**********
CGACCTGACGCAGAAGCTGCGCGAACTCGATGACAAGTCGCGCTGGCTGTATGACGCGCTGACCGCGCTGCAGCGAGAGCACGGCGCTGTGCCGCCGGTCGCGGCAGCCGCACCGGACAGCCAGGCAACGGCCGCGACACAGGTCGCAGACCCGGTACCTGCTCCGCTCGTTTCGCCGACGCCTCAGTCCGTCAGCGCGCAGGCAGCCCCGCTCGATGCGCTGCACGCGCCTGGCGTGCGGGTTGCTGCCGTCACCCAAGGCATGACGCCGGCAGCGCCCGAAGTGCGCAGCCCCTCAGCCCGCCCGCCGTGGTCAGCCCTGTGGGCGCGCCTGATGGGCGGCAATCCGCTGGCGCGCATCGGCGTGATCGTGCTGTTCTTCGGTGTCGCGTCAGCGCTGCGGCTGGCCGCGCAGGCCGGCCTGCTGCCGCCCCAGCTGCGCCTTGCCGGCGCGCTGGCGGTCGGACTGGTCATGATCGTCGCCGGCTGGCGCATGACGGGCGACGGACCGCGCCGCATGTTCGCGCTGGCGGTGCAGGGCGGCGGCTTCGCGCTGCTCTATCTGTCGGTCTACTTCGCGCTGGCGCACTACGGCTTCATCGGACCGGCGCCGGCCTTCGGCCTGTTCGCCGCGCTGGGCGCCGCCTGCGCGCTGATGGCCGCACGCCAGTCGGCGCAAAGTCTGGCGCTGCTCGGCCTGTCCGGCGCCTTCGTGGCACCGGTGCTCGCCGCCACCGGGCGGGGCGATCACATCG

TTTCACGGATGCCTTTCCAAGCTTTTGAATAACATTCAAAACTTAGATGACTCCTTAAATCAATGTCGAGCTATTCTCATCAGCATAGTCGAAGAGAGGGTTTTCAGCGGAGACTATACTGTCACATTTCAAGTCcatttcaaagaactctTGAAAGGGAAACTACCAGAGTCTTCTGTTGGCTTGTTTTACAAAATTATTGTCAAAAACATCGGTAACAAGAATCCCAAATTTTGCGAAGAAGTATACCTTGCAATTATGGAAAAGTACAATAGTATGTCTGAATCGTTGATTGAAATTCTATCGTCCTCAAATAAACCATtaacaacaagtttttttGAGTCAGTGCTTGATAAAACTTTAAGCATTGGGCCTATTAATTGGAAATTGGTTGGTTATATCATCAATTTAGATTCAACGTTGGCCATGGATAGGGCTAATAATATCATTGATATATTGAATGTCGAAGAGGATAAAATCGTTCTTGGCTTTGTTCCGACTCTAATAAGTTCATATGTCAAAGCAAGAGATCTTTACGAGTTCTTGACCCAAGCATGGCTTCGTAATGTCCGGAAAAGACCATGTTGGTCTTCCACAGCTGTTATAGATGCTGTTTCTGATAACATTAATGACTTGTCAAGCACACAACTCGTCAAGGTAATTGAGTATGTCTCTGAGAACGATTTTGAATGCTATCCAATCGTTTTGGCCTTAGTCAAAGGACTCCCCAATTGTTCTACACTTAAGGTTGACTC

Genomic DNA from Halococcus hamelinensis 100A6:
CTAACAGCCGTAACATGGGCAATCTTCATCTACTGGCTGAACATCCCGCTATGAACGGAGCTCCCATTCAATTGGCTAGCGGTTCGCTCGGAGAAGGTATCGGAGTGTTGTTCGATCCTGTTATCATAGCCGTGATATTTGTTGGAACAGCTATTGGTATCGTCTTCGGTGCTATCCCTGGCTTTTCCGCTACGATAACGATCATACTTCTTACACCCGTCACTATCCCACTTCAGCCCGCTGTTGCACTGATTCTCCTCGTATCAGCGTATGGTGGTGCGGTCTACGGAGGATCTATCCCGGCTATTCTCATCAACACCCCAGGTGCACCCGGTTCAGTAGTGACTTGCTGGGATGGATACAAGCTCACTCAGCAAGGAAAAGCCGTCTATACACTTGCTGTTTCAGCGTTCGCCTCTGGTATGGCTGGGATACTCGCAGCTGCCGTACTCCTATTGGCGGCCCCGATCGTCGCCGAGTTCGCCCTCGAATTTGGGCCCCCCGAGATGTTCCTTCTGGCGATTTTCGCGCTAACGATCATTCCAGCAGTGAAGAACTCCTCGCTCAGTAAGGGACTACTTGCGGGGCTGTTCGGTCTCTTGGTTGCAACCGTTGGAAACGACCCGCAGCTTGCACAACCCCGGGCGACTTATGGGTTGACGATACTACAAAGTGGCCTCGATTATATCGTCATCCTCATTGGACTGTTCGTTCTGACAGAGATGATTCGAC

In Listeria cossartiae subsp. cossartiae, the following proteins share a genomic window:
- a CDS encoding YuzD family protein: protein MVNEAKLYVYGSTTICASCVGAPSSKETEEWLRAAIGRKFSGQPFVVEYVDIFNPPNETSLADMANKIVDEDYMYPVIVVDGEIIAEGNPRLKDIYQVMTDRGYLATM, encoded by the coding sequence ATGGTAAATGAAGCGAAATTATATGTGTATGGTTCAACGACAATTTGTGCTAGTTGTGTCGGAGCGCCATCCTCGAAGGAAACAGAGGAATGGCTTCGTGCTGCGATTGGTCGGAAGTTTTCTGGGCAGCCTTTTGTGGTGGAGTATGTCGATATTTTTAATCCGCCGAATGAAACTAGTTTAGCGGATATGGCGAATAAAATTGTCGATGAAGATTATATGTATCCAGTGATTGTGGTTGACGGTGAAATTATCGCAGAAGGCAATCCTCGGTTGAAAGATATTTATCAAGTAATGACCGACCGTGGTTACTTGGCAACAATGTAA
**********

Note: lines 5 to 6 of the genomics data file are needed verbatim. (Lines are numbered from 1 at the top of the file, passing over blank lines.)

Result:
In Listeria cossartiae subsp. cossartiae, the following proteins share a genomic window:
- a CDS encoding YuzD family protein: protein MVNEAKLYVYGSTTICASCVGAPSSKETEEWLRAAIGRKFSGQPFVVEYVDIFNPPNETSLADMANKIVDEDYMYPVIVVDGEIIAEGNPRLKDIYQVMTDRGYLATM, encoded by the coding sequence ATGGTAAATGAAGCGAAATTATATGTGTATGGTTCAACGACAATTTGTGCTAGTTGTGTCGGAGCGCCATCCTCGAAGGAAACAGAGGAATGGCTTCGTGCTGCGATTGGTCGGAAGTTTTCTGGGCAGCCTTTTGTGGTGGAGTATGTCGATATTTTTAATCCGCCGAATGAAACTAGTTTAGCGGATATGGCGAATAAAATTGTCGATGAAGATTATATGTATCCAGTGATTGTGGTTGACGGTGAAATTATCGCAGAAGGCAATCCTCGGTTGAAAGATATTTATCAAGTAATGACCGACCGTGGTTACTTGGCAACAATGTAA